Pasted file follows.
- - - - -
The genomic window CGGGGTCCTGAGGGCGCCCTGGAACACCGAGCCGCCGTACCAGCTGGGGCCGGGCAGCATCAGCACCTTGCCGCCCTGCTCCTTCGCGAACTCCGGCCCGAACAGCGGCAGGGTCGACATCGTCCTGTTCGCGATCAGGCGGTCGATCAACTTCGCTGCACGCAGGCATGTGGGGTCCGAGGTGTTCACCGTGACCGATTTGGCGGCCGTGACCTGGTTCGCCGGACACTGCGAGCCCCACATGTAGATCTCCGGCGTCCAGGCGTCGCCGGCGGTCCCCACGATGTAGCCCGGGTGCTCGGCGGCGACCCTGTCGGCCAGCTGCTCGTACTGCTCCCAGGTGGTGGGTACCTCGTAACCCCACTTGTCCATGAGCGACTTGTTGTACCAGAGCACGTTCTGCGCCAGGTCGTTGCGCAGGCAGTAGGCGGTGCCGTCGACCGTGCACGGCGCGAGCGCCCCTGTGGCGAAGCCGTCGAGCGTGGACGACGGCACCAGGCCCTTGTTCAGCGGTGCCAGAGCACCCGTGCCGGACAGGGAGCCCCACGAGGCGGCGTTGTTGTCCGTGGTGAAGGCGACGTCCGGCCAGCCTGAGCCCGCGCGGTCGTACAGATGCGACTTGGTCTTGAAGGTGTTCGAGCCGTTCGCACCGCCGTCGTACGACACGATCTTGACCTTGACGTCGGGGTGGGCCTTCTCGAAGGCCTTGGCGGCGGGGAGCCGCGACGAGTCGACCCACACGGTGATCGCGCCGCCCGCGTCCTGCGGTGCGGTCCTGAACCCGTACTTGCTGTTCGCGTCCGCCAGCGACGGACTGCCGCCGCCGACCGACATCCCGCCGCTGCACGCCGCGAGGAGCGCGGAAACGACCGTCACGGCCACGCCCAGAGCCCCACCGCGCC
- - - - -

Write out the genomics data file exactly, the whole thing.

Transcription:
The genomic window CGGGGTCCTGAGGGCGCCCTGGAACACCGAGCCGCCGTACCAGCTGGGGCCGGGCAGCATCAGCACCTTGCCGCCCTGCTCCTTCGCGAACTCCGGCCCGAACAGCGGCAGGGTCGACATCGTCCTGTTCGCGATCAGGCGGTCGATCAACTTCGCTGCACGCAGGCATGTGGGGTCCGAGGTGTTCACCGTGACCGATTTGGCGGCCGTGACCTGGTTCGCCGGACACTGCGAGCCCCACATGTAGATCTCCGGCGTCCAGGCGTCGCCGGCGGTCCCCACGATGTAGCCCGGGTGCTCGGCGGCGACCCTGTCGGCCAGCTGCTCGTACTGCTCCCAGGTGGTGGGTACCTCGTAACCCCACTTGTCCATGAGCGACTTGTTGTACCAGAGCACGTTCTGCGCCAGGTCGTTGCGCAGGCAGTAGGCGGTGCCGTCGACCGTGCACGGCGCGAGCGCCCCTGTGGCGAAGCCGTCGAGCGTGGACGACGGCACCAGGCCCTTGTTCAGCGGTGCCAGAGCACCCGTGCCGGACAGGGAGCCCCACGAGGCGGCGTTGTTGTCCGTGGTGAAGGCGACGTCCGGCCAGCCTGAGCCCGCGCGGTCGTACAGATGCGACTTGGTCTTGAAGGTGTTCGAGCCGTTCGCACCGCCGTCGTACGACACGATCTTGACCTTGACGTCGGGGTGGGCCTTCTCGAAGGCCTTGGCGGCGGGGAGCCGCGACGAGTCGACCCACACGGTGATCGCGCCGCCCGCGTCCTGCGGTGCGGTCCTGAACCCGTACTTGCTGTTCGCGTCCGCCAGCGACGGACTGCCGCCGCCGACCGACATCCCGCCGCTGCACGCCGCGAGGAGCGCGGAAACGACCGTCACGGCCACGCCCAGAGCCCCACCGCGCC